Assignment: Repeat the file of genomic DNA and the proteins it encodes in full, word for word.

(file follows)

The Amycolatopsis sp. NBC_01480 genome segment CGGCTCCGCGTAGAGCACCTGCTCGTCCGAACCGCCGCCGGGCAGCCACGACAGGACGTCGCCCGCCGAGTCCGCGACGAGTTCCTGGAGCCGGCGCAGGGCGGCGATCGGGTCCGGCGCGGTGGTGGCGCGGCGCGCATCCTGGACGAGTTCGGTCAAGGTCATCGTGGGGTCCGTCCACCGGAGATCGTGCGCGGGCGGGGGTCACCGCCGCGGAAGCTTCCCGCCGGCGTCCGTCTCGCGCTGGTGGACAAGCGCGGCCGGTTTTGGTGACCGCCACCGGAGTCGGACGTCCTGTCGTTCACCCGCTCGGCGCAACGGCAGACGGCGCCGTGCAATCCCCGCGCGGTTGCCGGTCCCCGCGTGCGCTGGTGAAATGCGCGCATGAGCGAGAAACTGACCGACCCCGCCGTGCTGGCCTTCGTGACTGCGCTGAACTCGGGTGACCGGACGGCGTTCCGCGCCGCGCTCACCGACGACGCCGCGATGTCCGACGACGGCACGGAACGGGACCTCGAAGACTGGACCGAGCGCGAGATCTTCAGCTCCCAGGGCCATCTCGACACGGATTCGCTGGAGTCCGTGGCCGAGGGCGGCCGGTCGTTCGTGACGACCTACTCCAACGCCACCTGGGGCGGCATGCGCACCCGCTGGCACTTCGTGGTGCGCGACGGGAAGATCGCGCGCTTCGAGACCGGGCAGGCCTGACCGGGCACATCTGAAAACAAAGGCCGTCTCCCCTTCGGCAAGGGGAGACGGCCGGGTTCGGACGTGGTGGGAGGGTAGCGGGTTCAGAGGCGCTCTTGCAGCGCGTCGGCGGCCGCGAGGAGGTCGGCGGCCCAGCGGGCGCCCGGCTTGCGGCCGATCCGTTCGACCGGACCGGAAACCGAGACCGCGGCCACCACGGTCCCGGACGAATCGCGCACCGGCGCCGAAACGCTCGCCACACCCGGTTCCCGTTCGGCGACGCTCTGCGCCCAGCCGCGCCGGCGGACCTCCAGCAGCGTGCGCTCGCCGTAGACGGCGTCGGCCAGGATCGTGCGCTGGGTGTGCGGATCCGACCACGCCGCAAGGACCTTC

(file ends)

The Amycolatopsis sp. NBC_01480 genome segment CGGCTCCGCGTAGAGCACCTGCTCGTCCGAACCGCCGCCGGGCAGCCACGACAGGACGTCGCCCGCCGAGTCCGCGACGAGTTCCTGGAGCCGGCGCAGGGCGGCGATCGGGTCCGGCGCGGTGGTGGCGCGGCGCGCATCCTGGACGAGTTCGGTCAAGGTCATCGTGGGGTCCGTCCACCGGAGATCGTGCGCGGGCGGGGGTCACCGCCGCGGAAGCTTCCCGCCGGCGTCCGTCTCGCGCTGGTGGACAAGCGCGGCCGGTTTTGGTGACCGCCACCGGAGTCGGACGTCCTGTCGTTCACCCGCTCGGCGCAACGGCAGACGGCGCCGTGCAATCCCCGCGCGGTTGCCGGTCCCCGCGTGCGCTGGTGAAATGCGCGCATGAGCGAGAAACTGACCGACCCCGCCGTGCTGGCCTTCGTGACTGCGCTGAACTCGGGTGACCGGACGGCGTTCCGCGCCGCGCTCACCGACGACGCCGCGATGTCCGACGACGGCACGGAACGGGACCTCGAAGACTGGACCGAGCGCGAGATCTTCAGCTCCCAGGGCCATCTCGACACGGATTCGCTGGAGTCCGTGGCCGAGGGCGGCCGGTCGTTCGTGACGACCTACTCCAACGCCACCTGGGGCGGCATGCGCACCCGCTGGCACTTCGTGGTGCGCGACGGGAAGATCGCGCGCTTCGAGACCGGGCAGGCCTGACCGGGCACATCTGAAAACAAAGGCCGTCTCCCCTTCGGCAAGGGGAGACGGCCGGGTTCGGACGTGGTGGGAGGGTAGCGGGTTCAGAGGCGCTCTTGCAGCGCGTCGGCGGCCGCGAGGAGGTCGGCGGCCCAGCGGGCGCCCGGCTTGCGGCCGATCCGTTCGACCGGACCGGAAACCGAGACCGCGGCCACCACGGTCCCGGACGAATCGCGCACCGGCGCCGAAACGCTCGCCACACCCGGTTCCCGTTCGGCGACGCTCTGCGCCCAGCCGCGCCGGCGGACCTCCAGCAGCGTGCGCTCGCCGTAGACGGCGTCGGCCAGGATCGTGCGCTGGGTGTGCGGATCCGACCACGCCGCAAGGACCTTC